In August, Adriana Caguana Uyaguari, who worked as the GM at a popular Brooklyn bar, knew that she’d reached her limit with the burnout and uncertainty that are ingrained in the hospitality industry. “It’s been really hard having no work-life balance,” she says. “I realized I’m putting all this work into my mental health outside of my job, but as soon as I get to work it becomes a challenge. As soon as I decide to prioritize work, mental health is out of the picture.” So, she resigned, hoping to find a more sustainable solution. “This industry, even before COVID, was struggling with mental health — it’s not something we prioritize.”
In an industry where health care is more often the exception than the rule, affordable therapy is rarely accessible for employees, and the continuing, compounding stresses of working during the COVID-19 pandemic have only exacerbated existing problems. To address this reality, which has gained more widespread notice over the last few years, a handful of groups and resources have sprung up, including journalist Kat Kinsman’s Chefs With Issues, Ben’s Friends, Healthy Hospo, and Denver’s Culinary Hospitality Outreach and Wellness. (Some restaurants are also handling this in-house: Over the summer, Bed-Stuy’s Grandchamps brought in a therapist and Human Rights Campaign lawyer to talk with Black employees about police harassment, the pandemic’s disproportionate effect on Black Americans, and other issues.)
“This has been something that’s been going on for years, and no one has ever talked about,” says Zia Sheikh, who worked in professional kitchens for nearly two decades before founding Restaurant After Hours to address mental-health issues in the industry. “It’s such a huge issue that not one person can try to fix everything. This is going to take support from a lot of people.” In fact, Sheikh thinks the need is so acute that, next week, he’ll launch a new program of peer-to-peer support groups aimed at struggling restaurant workers next week. “The need for a program like this existed well before the pandemic,” Sheikh argues.
Hosted virtually on Zoom on Tuesday nights over the course of 12 weeks, the program is free, and will approach a different subject each session, starting with self-care. Leading the conversations will be Erin Reifsnyder, a board member and mental-health counselor who worked in the hospitality industry for ten years. What the group wants, she explains, is “to try to create a space that makes mental-health education and skills more accessible.” (More information can be found on the RAH website, and there is also a private Facebook group where information on psychoeducation and takeaways will be posted.)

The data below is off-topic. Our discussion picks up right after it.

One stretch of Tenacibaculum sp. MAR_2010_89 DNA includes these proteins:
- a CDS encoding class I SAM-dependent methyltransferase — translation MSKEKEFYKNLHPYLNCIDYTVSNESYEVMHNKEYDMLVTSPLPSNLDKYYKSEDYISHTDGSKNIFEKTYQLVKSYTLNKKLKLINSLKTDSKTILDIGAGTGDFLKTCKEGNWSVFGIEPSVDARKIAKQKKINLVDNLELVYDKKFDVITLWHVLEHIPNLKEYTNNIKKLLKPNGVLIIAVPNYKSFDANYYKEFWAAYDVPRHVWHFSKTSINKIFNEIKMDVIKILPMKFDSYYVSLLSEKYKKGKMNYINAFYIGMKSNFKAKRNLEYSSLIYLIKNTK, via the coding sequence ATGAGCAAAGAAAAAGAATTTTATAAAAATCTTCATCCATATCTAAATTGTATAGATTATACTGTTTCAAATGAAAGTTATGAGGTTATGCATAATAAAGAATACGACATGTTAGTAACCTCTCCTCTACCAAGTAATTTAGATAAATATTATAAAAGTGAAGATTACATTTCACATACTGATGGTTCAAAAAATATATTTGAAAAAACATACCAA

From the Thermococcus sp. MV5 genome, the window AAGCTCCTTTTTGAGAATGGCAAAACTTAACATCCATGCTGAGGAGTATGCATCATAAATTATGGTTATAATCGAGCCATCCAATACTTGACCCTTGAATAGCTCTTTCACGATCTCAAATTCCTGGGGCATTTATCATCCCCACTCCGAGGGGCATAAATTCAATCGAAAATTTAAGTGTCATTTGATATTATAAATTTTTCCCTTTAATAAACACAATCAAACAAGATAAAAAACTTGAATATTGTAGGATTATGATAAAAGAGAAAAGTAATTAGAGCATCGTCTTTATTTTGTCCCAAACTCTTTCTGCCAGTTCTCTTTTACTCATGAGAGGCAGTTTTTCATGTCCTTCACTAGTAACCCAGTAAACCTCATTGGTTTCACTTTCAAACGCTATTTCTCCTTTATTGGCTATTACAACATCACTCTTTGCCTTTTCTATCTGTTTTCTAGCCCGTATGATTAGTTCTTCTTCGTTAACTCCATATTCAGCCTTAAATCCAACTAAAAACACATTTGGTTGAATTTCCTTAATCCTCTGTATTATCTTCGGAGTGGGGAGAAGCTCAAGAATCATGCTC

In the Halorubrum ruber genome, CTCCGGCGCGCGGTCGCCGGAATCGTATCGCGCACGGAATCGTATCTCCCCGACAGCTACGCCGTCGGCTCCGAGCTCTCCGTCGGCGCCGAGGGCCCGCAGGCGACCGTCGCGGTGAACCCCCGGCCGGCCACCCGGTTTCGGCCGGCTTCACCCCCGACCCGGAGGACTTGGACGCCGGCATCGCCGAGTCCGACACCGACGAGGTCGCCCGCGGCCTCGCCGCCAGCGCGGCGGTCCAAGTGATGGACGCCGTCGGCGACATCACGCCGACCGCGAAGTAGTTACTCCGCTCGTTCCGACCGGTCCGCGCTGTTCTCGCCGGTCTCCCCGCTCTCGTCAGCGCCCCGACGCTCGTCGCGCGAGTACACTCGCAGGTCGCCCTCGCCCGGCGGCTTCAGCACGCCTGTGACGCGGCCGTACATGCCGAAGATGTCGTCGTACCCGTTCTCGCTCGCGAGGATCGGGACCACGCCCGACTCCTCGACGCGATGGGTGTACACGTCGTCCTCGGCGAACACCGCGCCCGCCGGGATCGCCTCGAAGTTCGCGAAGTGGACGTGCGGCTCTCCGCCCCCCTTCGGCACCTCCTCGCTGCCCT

“The idea,” Reifsnyder continues, “is to basically provide a space for folks in the industry to support each other with whatever they’re going through in the moment, to provide them resources that don’t exist currently.” One element will be to offer “some type of psychoeducation takeaway,” which Reifsnyder describes as “a fancy way of saying mental-health education.”
Then, after the 12th and final session, RAH will regroup, decide what worked and didn’t, and see if they need more meetings and languages available. “It’s going to be a safe place for people to talk about problems,” Sheikh says. “It’s going to remain confidential; we’re not going to record any sessions.” He adds, “It’s just going to be a nonjudgmental space where Erin will be leading the group, calling up people to share their stories, and then we’re going to go one by one, and people can actually talk to each other about each other’s issues.”
Sheikh has lived through, and spoken openly about, the struggles many in the industry face, and he founded RAH as a result of those experiences. Even after he quit drinking and drugs, he says that many of his own personal issues remained, and he realized the problem wasn’t limited to substance abuse. He had to take time off from the restaurant industry.
What Reifsnyder wants is to give people in the industry tools to use in their daily lives, with an emphasis on how they can be used at work. Most importantly, Sheikh says, they want people to know they don’t have to deal with these problems by themselves: “There are other people in the industry going through the same thing you are to different degrees, and the best thing we can do is just kind of bring people together and say, ‘Hey, you’re not alone in this. We’re here to listen; we’re here to help you.’”